The point that I take away from this quote in the context of editing is this: a good publication takes a lot of time and effort in the planning and design phase that is rarely blindingly obvious to the reader, except in the elegance of the final product. Good editorial design is not in-your-face: it consists of simple decisions (typesetting, layout, use of images, arrangement, cross-referencing, appendices, and so on) that accumulate to make a well-designed book.

Clean copy makes a good book, but good editing is also about the receptacle that these words find themselves within. Even the best writing struggles to escape from the stifling effect of a boring design, or to appear coherent without the careful cultivation of content.

If you don’t believe me, take a look at an academic book review section in a journal and see how many reviews mention design or editorial decisions. Readers notice, and the more they read the more they notice. It may seem simple, but it takes a lot of painstaking work to design a publication.

Reconciling Creative Identities

Bundles of charcoal sticks, courtesy of Wikimedia Commons user Stephhzz

Today I would like to talk about academic creativity in the context of multiple creative identities. An increasing number of academic researchers, myself included, do not have an academic identity in the singular. Rather, there is a bundle of identities: researcher, freelancer, tutor, writer, creative, administrator, and so on, that we draw on to live our lives. The list of potential identities is endless. What I would like the suggest today is that identities, like ideas, work better when they are reconciled. Feelings of guilt, underachievement, confusion, or alienation can result when we feel out of balance.

If someone wants to express themselves creatively as a researcher, is it irrelevant that they are also creatively motivated as, say, a fiction writer? An editor? These are more obvious links, but the potential list of identities is endless. Preparation through practice and time to think through identities can yield interesting results: those with a creative writing degree. for example, have bound their identities as author and scholar together. Those in the US who have graduated from MFA (Master of Fine Arts) courses before undertaking a PhD understand that being a poet, or a writer, or a creative of another stripe can be part and parcel of being a researcher. Those who have completed double degrees have struck out in different and yet complementary directions, and their future lives are better for it. Certain topics of research lend themselves to synthesis more readily than others, it is true. And yet, I think it is fair to say that an exercise in reconciliation is good not only for one’s work, but also for one’s overall happiness.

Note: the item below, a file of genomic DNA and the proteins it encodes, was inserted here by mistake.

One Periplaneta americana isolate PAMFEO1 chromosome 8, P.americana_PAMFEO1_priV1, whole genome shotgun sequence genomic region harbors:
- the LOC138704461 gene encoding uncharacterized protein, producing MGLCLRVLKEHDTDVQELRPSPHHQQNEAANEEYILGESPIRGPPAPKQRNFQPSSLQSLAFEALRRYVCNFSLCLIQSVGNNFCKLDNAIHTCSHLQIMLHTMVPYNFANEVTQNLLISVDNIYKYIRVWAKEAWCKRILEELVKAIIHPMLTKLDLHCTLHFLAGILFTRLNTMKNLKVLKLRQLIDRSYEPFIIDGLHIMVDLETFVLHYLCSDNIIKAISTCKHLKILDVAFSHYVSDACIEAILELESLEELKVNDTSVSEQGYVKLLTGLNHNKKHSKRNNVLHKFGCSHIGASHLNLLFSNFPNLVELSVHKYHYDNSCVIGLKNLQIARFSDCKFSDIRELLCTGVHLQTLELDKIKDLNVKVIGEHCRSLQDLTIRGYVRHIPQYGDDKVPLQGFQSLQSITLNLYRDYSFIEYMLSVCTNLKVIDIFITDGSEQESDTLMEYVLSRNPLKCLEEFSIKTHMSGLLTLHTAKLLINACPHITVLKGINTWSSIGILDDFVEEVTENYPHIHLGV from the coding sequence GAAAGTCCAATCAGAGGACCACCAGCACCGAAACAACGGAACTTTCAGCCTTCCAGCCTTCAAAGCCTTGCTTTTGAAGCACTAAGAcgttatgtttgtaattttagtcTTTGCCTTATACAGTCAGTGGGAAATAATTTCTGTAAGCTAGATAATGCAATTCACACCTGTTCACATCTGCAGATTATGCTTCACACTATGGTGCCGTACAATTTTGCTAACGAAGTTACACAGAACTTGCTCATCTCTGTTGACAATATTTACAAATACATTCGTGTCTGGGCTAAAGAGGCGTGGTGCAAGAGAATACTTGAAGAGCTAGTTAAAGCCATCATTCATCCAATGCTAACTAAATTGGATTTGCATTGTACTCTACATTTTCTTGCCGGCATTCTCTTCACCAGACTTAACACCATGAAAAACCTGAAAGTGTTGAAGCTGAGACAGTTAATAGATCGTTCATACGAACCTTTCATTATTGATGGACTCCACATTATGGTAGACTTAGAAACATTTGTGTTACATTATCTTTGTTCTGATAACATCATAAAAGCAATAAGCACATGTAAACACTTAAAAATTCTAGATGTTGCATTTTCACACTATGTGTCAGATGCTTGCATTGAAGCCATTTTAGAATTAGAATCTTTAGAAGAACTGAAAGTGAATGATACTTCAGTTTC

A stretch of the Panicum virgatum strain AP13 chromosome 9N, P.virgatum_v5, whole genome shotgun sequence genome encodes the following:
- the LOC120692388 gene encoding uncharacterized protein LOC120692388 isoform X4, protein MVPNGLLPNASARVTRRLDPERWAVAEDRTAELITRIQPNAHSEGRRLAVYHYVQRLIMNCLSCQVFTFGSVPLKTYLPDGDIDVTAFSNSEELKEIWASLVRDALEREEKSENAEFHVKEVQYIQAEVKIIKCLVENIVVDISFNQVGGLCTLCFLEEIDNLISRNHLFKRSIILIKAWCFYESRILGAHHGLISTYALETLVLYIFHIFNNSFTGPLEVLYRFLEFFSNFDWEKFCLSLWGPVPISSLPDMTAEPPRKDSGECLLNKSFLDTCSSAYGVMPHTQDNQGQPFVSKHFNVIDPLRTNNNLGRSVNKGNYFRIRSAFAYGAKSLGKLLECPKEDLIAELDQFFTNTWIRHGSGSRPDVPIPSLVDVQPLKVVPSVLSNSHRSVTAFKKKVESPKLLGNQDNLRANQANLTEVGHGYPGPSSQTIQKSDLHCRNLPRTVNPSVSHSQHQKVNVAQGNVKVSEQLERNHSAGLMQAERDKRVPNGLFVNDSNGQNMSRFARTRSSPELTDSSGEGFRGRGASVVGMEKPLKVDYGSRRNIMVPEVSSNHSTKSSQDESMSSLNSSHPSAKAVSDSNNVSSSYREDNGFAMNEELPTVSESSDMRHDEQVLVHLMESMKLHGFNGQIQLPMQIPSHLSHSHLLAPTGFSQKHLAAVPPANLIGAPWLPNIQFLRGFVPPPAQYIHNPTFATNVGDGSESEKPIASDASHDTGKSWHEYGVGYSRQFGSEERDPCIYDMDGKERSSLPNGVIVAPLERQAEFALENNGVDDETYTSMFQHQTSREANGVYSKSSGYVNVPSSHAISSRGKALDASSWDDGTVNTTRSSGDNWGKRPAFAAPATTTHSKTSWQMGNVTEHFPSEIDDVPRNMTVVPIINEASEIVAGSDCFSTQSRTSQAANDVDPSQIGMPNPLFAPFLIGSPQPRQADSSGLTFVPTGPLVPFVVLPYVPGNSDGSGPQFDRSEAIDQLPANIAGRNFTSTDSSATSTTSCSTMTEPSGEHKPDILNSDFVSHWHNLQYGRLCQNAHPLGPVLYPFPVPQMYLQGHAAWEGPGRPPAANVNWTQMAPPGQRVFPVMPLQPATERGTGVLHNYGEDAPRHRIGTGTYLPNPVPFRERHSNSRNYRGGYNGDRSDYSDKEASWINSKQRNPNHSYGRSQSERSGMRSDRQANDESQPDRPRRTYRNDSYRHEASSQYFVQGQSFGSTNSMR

As I have mentioned in a previous post, finding yourself through research improves scholarship, but also cultivates the self. Tightening the bundle that is one’s identities gives them strength, but also consolidates energy, identity, and motivation. In a world of uncertainties—a difficult academic job market, a generation of drifting millennials, an increasingly atomised work life replete with tasks and ad hoc gig economy activities—it has become increasingly crucial to find happiness not in one thing that we do, but in all of them as a whole. Passions need not be partitioned: they can be combined. Sometimes a wonderful job appears that reconciles passions—I know someone who combined over a decade’s experience in editing with a passion for clothes-making to become editor of a sewing magazine—but sometimes it takes a lot of work to identify synergies between identities.

The stakes are high. To neglect the integration of creative identities is to neglect the wholeness of the heart, to put it a little fancifully. Although some find comfort in partitioning themselves, there must also be a core wellspring of motivation that drives life. To be divided between passions is to dissipate energy. Balance is key to a happy life, but the combination of reconciled faculties, creative drives, and abilities brings something more than balance. It brings self-understanding.

What does this mean in practical terms for those seeking to enhance their creativity? This goes beyond writing or research alone, since we live in an era when all of us will be called upon to be many things, and the notion of a traditional career is looking very shaky, if not defunct. The gig economy will likely grow and this new reality, while disruptive to traditional academic notions of career, achievement, behaviour, interpersonal interaction and self-presentation, offers us the chance to shape activities for ourselves that deploy not only a single skill, but multiple skills.